Junior Meg Burns complained to me last year as a sophomore, “I feel like we don’t create spaces for people to have emotions other than joy or neutrality… which is why sometimes I cry to my mom in the stairwell or out on a bench.”
For the people out there feeling the sophomore slump, I ask you to create that space for yourselves, for the freshmen looking up to you and for the other students who feel out of sorts and alone in feeling that way. Allow yourself to be vulnerable, despite a campus expectation for everyone to be happy at all times. Stop crying in the stairwell and cry on the shoulder of a friend. Text your friends with good news, but text them with your sad news, too. Allow yourself to be honest and brave and real. Feel all the things sophomore brings, and feel them with an open, unafraid heart.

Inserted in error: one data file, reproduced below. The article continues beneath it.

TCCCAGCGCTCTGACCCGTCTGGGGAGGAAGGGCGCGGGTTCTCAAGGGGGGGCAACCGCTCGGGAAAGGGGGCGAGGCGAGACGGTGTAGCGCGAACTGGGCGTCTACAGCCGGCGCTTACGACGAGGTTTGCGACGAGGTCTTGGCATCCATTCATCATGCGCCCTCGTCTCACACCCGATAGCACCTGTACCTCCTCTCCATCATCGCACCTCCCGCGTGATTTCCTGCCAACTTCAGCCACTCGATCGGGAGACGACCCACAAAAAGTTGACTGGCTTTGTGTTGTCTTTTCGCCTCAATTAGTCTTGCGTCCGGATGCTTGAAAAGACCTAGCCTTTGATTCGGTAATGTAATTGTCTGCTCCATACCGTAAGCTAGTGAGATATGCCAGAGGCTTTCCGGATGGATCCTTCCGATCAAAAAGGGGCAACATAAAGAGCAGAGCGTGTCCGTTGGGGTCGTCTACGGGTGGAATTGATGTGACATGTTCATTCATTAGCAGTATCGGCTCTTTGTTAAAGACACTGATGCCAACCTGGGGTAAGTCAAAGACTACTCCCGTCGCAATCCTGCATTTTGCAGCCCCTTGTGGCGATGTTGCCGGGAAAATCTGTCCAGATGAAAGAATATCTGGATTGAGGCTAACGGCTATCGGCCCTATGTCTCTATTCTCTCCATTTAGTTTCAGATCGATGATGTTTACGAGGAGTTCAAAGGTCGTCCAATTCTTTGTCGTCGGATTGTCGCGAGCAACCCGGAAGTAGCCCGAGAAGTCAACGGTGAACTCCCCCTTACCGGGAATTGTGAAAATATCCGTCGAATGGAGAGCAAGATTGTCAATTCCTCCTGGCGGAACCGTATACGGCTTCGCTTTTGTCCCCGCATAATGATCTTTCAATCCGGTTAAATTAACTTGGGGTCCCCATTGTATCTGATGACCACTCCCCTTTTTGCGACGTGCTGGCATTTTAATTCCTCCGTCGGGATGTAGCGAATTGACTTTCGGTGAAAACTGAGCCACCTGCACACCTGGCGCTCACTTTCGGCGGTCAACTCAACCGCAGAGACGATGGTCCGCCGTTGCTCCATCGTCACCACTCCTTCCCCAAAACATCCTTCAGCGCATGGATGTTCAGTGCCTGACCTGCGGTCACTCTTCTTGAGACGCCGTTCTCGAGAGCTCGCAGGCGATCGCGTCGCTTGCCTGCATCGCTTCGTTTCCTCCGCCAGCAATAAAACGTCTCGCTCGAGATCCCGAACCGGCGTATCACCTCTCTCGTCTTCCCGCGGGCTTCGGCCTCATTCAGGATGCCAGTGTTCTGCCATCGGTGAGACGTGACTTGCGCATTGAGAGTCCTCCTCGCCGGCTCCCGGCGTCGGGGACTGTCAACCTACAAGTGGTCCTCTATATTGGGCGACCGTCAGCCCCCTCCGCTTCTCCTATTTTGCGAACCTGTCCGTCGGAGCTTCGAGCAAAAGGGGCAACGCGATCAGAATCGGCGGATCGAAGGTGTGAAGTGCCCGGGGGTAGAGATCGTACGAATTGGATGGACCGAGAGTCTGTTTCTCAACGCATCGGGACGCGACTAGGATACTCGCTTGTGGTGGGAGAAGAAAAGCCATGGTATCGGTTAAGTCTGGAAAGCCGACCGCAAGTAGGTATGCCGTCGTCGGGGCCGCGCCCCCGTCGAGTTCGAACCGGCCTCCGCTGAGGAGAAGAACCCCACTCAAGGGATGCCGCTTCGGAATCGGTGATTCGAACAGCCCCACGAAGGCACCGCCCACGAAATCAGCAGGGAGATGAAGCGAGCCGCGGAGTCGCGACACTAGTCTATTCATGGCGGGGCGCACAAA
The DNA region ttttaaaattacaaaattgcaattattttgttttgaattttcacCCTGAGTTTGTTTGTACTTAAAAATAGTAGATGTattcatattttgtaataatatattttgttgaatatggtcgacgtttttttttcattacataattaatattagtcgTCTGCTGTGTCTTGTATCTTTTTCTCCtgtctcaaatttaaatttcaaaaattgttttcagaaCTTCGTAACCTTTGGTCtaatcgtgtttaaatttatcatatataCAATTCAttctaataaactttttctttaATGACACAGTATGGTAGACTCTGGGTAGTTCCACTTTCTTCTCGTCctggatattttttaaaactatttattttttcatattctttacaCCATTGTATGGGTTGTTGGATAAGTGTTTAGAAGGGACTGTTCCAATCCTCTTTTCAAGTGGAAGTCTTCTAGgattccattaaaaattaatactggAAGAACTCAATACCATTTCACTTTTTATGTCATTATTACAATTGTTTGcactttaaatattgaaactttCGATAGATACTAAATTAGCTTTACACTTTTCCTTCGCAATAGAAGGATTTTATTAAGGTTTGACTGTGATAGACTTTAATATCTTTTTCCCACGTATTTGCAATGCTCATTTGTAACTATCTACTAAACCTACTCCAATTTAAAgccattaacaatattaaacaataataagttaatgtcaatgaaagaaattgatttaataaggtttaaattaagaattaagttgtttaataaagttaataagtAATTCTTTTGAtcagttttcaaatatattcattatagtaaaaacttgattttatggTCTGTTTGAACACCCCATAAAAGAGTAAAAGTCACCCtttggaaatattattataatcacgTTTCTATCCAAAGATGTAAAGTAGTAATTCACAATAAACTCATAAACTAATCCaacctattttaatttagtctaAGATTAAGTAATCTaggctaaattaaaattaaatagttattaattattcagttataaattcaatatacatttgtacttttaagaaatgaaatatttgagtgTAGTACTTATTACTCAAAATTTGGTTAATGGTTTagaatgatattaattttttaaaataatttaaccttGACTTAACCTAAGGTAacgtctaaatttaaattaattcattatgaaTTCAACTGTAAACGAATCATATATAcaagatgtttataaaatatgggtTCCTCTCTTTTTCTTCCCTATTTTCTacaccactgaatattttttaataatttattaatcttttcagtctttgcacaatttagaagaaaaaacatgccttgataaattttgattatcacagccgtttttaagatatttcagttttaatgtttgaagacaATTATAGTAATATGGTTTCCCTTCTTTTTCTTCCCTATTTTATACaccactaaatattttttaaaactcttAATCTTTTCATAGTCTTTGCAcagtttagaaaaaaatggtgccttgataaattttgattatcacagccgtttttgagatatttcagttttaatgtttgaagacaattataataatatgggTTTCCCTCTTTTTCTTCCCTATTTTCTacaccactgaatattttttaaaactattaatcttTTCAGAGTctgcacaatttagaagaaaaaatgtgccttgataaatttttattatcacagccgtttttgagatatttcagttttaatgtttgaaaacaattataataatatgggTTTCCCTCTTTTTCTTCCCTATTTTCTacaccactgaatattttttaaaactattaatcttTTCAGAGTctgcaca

Just because we’re done being freshmen doesn’t mean we’re done being flawed. Tall people are just regular people with long legs. Sophomores are just freshmen who completed their first year.
Julianna Conley loves cereal, her home state of California and the em dash. A sophomore in Pasquerilla East, if Julianna can’t be found picnicking on North Quad, she can be reached for comment at [email protected]
The views expressed in this column are those of the author and not necessarily those of The Observer.